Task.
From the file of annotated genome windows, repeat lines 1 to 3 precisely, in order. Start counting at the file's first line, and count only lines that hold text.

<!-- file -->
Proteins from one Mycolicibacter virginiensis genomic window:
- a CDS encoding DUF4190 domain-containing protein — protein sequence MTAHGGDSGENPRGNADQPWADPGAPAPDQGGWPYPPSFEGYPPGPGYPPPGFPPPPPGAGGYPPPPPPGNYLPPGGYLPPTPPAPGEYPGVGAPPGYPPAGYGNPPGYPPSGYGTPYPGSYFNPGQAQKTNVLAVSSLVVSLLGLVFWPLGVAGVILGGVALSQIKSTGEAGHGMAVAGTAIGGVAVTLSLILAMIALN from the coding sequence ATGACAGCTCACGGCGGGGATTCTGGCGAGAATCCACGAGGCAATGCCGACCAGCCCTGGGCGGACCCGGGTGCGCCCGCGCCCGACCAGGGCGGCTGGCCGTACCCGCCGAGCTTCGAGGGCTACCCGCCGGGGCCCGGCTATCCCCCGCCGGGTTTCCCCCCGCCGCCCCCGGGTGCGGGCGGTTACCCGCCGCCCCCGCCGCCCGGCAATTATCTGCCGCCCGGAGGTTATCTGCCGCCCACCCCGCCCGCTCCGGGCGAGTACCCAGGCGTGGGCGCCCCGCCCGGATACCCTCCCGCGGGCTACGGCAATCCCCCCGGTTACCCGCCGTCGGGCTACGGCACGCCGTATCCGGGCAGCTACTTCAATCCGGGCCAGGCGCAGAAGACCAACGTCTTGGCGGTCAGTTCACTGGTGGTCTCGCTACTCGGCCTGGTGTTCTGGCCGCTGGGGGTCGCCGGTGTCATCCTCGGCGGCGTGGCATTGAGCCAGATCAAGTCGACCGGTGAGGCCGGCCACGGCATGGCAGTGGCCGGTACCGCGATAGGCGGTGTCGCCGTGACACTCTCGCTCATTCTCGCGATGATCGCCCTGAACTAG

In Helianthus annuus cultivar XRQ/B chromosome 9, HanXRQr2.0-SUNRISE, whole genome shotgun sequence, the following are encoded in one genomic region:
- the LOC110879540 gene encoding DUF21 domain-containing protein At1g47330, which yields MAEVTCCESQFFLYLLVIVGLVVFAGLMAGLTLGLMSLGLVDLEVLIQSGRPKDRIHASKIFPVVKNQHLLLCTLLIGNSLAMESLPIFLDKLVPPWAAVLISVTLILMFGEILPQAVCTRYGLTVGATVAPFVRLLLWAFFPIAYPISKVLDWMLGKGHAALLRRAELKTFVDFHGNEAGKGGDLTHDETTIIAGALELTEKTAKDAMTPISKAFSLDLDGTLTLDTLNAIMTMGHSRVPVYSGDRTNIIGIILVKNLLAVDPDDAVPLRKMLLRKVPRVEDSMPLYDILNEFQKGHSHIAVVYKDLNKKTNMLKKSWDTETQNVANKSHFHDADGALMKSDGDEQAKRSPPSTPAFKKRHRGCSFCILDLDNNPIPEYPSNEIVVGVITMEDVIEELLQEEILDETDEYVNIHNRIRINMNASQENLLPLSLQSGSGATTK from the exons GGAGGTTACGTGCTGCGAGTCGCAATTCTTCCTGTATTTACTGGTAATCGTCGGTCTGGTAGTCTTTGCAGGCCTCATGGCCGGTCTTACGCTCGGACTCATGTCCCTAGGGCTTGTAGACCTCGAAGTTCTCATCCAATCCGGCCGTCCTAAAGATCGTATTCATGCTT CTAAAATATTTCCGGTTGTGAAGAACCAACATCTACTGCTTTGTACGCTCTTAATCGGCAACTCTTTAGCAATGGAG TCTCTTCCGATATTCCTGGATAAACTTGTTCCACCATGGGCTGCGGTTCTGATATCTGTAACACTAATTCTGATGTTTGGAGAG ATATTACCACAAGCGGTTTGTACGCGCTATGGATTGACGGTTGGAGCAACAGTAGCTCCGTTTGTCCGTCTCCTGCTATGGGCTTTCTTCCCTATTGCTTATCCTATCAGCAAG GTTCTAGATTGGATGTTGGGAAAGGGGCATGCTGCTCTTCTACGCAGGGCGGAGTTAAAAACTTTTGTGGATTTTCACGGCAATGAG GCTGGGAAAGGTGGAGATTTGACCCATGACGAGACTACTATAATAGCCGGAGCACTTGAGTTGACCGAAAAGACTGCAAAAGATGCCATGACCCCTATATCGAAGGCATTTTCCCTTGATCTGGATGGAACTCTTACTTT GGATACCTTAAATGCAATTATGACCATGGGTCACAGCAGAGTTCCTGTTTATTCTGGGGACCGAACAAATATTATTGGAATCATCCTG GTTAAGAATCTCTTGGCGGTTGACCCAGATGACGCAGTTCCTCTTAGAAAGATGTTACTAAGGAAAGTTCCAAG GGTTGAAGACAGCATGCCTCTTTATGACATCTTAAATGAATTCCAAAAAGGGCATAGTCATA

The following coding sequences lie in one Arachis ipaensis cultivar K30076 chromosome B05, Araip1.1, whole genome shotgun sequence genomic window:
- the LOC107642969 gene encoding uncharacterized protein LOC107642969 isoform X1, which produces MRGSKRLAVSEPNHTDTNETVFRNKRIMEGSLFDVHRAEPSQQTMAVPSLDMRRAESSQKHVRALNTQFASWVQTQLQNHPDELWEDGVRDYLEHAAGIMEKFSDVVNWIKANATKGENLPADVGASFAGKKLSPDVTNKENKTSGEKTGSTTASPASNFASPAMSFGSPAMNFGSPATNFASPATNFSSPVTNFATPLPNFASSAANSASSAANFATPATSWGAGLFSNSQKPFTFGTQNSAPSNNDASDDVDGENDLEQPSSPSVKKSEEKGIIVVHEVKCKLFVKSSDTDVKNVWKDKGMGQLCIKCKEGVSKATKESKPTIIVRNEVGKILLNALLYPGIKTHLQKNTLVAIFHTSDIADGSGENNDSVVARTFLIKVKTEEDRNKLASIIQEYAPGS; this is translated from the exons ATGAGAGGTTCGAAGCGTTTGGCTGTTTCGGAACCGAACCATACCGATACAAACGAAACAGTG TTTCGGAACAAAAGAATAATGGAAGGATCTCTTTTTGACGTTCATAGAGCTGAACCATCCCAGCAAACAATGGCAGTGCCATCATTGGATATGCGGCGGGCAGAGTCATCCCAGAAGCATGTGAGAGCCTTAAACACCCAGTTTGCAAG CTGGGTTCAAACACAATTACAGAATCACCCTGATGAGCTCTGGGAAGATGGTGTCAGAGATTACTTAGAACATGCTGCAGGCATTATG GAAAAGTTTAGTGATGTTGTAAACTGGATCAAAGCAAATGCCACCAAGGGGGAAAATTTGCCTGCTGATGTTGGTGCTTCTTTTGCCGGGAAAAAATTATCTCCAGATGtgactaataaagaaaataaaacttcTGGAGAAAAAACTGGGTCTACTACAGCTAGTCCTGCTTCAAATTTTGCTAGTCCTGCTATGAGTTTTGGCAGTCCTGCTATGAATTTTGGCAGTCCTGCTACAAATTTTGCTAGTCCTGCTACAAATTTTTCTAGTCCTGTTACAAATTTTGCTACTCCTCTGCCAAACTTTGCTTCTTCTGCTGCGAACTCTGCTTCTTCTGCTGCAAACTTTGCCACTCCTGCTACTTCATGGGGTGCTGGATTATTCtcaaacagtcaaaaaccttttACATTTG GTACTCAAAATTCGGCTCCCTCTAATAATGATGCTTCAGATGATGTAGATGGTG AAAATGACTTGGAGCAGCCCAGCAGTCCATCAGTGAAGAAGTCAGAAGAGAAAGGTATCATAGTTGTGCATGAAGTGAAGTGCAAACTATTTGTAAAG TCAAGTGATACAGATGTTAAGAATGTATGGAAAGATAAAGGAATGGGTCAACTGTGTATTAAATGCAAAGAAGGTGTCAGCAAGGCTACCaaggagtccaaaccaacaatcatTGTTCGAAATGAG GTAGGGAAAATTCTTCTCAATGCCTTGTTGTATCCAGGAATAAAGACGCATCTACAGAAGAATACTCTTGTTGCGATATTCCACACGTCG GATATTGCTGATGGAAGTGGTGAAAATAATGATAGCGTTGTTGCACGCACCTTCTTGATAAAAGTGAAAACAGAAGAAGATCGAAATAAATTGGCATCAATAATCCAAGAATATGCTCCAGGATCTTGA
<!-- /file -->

Proteins from one Mycolicibacter virginiensis genomic window:
- a CDS encoding DUF4190 domain-containing protein — protein sequence MTAHGGDSGENPRGNADQPWADPGAPAPDQGGWPYPPSFEGYPPGPGYPPPGFPPPPPGAGGYPPPPPPGNYLPPGGYLPPTPPAPGEYPGVGAPPGYPPAGYGNPPGYPPSGYGTPYPGSYFNPGQAQKTNVLAVSSLVVSLLGLVFWPLGVAGVILGGVALSQIKSTGEAGHGMAVAGTAIGGVAVTLSLILAMIALN from the coding sequence ATGACAGCTCACGGCGGGGATTCTGGCGAGAATCCACGAGGCAATGCCGACCAGCCCTGGGCGGACCCGGGTGCGCCCGCGCCCGACCAGGGCGGCTGGCCGTACCCGCCGAGCTTCGAGGGCTACCCGCCGGGGCCCGGCTATCCCCCGCCGGGTTTCCCCCCGCCGCCCCCGGGTGCGGGCGGTTACCCGCCGCCCCCGCCGCCCGGCAATTATCTGCCGCCCGGAGGTTATCTGCCGCCCACCCCGCCCGCTCCGGGCGAGTACCCAGGCGTGGGCGCCCCGCCCGGATACCCTCCCGCGGGCTACGGCAATCCCCCCGGTTACCCGCCGTCGGGCTACGGCACGCCGTATCCGGGCAGCTACTTCAATCCGGGCCAGGCGCAGAAGACCAACGTCTTGGCGGTCAGTTCACTGGTGGTCTCGCTACTCGGCCTGGTGTTCTGGCCGCTGGGGGTCGCCGGTGTCATCCTCGGCGGCGTGGCATTGAGCCAGATCAAGTCGACCGGTGAGGCCGGCCACGGCATGGCAGTGGCCGGTACCGCGATAGGCGGTGTCGCCGTGACACTCTCGCTCATTCTCGCGATGATCGCCCTGAACTAG

In Helianthus annuus cultivar XRQ/B chromosome 9, HanXRQr2.0-SUNRISE, whole genome shotgun sequence, the following are encoded in one genomic region: